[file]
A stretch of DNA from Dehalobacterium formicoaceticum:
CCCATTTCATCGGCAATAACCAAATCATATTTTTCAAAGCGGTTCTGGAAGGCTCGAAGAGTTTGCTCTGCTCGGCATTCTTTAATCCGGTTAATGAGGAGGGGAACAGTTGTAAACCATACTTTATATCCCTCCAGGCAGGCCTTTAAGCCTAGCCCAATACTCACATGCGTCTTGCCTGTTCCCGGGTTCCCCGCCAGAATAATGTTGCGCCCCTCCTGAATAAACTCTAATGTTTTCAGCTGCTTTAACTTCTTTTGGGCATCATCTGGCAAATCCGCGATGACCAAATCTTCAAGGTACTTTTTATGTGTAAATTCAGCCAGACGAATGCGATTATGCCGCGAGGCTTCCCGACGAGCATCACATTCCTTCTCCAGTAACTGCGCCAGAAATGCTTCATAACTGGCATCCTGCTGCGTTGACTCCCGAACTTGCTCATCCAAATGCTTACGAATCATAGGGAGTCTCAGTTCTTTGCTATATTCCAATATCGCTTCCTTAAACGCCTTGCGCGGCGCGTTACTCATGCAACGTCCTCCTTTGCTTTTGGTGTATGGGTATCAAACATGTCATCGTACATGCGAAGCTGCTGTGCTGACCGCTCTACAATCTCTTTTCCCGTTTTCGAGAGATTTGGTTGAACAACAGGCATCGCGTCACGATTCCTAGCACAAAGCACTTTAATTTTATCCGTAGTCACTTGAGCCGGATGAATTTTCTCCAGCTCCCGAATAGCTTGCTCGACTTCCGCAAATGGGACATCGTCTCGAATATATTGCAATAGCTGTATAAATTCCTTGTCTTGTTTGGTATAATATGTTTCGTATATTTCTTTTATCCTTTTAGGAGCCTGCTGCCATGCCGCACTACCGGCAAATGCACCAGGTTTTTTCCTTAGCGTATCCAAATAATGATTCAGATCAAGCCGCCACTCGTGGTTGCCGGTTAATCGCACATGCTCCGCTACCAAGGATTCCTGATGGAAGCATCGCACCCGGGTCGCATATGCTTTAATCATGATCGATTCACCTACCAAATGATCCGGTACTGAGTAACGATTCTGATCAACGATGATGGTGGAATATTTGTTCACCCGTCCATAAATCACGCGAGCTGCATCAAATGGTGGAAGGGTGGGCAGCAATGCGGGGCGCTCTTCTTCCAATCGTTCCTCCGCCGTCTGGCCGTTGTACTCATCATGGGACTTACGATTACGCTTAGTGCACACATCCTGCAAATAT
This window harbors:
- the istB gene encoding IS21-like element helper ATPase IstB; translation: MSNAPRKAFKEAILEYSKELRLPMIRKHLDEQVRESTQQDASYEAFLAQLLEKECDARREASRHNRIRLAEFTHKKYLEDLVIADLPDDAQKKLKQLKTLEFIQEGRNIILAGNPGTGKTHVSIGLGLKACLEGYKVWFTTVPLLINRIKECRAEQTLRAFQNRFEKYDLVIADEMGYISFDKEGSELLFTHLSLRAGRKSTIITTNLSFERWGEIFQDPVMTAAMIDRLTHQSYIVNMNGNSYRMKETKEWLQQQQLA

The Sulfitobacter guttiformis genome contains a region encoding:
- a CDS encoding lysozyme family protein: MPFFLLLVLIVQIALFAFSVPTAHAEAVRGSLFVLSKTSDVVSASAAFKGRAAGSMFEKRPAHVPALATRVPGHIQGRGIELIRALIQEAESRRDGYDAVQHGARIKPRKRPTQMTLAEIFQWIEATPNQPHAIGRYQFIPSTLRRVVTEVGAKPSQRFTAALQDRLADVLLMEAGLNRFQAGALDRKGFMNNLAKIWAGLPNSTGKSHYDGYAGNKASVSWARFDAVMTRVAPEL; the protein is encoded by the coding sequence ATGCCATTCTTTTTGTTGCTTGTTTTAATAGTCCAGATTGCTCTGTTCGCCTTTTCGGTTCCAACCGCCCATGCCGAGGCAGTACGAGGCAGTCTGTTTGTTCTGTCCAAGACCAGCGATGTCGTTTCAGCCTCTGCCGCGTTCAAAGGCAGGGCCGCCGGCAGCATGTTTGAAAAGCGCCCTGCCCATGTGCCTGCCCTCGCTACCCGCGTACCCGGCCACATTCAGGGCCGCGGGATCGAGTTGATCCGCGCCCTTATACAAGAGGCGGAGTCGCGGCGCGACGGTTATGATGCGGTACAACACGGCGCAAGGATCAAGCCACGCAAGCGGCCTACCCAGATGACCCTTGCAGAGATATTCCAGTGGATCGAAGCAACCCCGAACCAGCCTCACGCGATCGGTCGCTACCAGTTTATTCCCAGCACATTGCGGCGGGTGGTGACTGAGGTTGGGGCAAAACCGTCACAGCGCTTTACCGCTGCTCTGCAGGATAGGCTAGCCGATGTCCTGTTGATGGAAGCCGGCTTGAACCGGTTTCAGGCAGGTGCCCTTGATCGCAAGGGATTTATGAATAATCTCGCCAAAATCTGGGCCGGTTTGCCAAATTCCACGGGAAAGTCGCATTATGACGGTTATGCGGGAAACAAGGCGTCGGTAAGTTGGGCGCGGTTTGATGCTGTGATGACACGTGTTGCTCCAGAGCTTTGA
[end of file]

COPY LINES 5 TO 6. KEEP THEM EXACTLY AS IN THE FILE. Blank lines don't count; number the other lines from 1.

The Sulfitobacter guttiformis genome contains a region encoding:
- a CDS encoding lysozyme family protein: MPFFLLLVLIVQIALFAFSVPTAHAEAVRGSLFVLSKTSDVVSASAAFKGRAAGSMFEKRPAHVPALATRVPGHIQGRGIELIRALIQEAESRRDGYDAVQHGARIKPRKRPTQMTLAEIFQWIEATPNQPHAIGRYQFIPSTLRRVVTEVGAKPSQRFTAALQDRLADVLLMEAGLNRFQAGALDRKGFMNNLAKIWAGLPNSTGKSHYDGYAGNKASVSWARFDAVMTRVAPEL; the protein is encoded by the coding sequence ATGCCATTCTTTTTGTTGCTTGTTTTAATAGTCCAGATTGCTCTGTTCGCCTTTTCGGTTCCAACCGCCCATGCCGAGGCAGTACGAGGCAGTCTGTTTGTTCTGTCCAAGACCAGCGATGTCGTTTCAGCCTCTGCCGCGTTCAAAGGCAGGGCCGCCGGCAGCATGTTTGAAAAGCGCCCTGCCCATGTGCCTGCCCTCGCTACCCGCGTACCCGGCCACATTCAGGGCCGCGGGATCGAGTTGATCCGCGCCCTTATACAAGAGGCGGAGTCGCGGCGCGACGGTTATGATGCGGTACAACACGGCGCAAGGATCAAGCCACGCAAGCGGCCTACCCAGATGACCCTTGCAGAGATATTCCAGTGGATCGAAGCAACCCCGAACCAGCCTCACGCGATCGGTCGCTACCAGTTTATTCCCAGCACATTGCGGCGGGTGGTGACTGAGGTTGGGGCAAAACCGTCACAGCGCTTTACCGCTGCTCTGCAGGATAGGCTAGCCGATGTCCTGTTGATGGAAGCCGGCTTGAACCGGTTTCAGGCAGGTGCCCTTGATCGCAAGGGATTTATGAATAATCTCGCCAAAATCTGGGCCGGTTTGCCAAATTCCACGGGAAAGTCGCATTATGACGGTTATGCGGGAAACAAGGCGTCGGTAAGTTGGGCGCGGTTTGATGCTGTGATGACACGTGTTGCTCCAGAGCTTTGA